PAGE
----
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text 2017-09-19 15:39
When Michael Met Mina
When Michael Met Mina - Randa Abdel-Fattah

So no one working on this book has read Skellig?

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review 2017-08-19 19:50
How could this be so incredibly dull?
House of Names: A Novel - Colm Tóibín

Had never read anything by Toibin before but I was totally sold on the premise: the retelling of 'The Oresteia'. It's been quite a long time since I've studied the original story for school but I figured I had enough knowledge at this point that a modern "retelling"/fleshing out of the tale would be fantastic. I mean, there's adultery, filicide, matricide, etc. A soapy soap opera.

 

And this is...not that. I'm not sure if having any experience with the author had anything to with it but this was just dreadfully dull. It's like Toibin just tried a little too hard. I couldn't feel the rage or pain of Clytemnestra. Yes, her child was killed for no good reason. Agamemnon must pay. She wants her revenge. Etc.

 

There's tons of material to mine and given the sparse source material there's always a fantastic opportunity to flesh this out and make it his own. This isn't it at all. I read Toibin's words but it just didn't elicit any response. It seemed heavy-handed and as if the text was trying too hard.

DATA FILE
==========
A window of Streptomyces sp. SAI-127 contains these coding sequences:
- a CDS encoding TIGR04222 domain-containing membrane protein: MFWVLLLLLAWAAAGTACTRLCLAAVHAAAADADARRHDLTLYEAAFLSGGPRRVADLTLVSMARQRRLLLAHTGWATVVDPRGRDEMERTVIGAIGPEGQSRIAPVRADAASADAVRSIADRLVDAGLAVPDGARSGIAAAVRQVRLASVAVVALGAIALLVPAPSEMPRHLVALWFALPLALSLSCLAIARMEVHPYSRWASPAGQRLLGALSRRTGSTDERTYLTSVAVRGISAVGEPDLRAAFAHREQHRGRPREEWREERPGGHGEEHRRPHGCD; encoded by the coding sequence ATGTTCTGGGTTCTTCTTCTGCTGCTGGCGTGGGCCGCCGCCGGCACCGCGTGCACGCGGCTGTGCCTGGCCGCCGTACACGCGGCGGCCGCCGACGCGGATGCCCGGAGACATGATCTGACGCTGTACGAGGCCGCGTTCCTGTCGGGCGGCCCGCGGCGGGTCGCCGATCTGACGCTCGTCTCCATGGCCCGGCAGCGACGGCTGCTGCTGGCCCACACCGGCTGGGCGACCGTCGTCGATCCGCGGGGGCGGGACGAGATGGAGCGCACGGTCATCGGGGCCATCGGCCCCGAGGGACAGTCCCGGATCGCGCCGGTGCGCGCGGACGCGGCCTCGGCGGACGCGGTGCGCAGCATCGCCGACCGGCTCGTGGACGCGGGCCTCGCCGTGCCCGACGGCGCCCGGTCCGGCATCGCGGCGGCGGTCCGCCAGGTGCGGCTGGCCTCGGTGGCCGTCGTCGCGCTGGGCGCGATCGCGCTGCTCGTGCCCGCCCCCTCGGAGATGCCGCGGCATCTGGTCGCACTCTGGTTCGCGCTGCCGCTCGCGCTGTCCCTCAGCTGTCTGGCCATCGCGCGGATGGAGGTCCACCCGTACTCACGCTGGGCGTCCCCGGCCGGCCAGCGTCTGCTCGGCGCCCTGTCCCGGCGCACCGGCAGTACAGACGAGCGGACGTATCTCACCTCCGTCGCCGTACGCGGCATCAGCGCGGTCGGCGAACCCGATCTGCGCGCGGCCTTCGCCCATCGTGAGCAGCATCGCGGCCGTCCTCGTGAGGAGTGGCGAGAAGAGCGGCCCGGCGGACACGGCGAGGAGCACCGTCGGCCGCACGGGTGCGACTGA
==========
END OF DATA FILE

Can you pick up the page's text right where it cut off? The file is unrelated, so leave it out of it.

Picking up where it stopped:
It also doesn't help that the book is told from many different POVs. As other reviews say: if he had stuck with one POV that might have worked. Or even sticking with each different narrator, perhaps. But going back and forth (plus the switch from first to third person) is a technique I can't stand. 

 

I waited forever for this book had come through but this wasn't a good retelling of a classic myth. I can't say if you'd like this if you're a Toibin fan, but as someone who enjoyed reading the Greek/Roman myths when I was younger and enjoy retellings I can't recommend this one. If you're *really* interested, I'd recommend you wait for the library, get an ARC or buy it cheap.

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review 2017-08-11 23:33
The Thousand Names by Django Wexler
The Thousand Names - Django Wexler

See review at Book Haunt

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review 2017-07-07 11:46
Review: The Names They Gave Us
The Names They Gave Us - Emery Lord

I received a copy from Netgalley.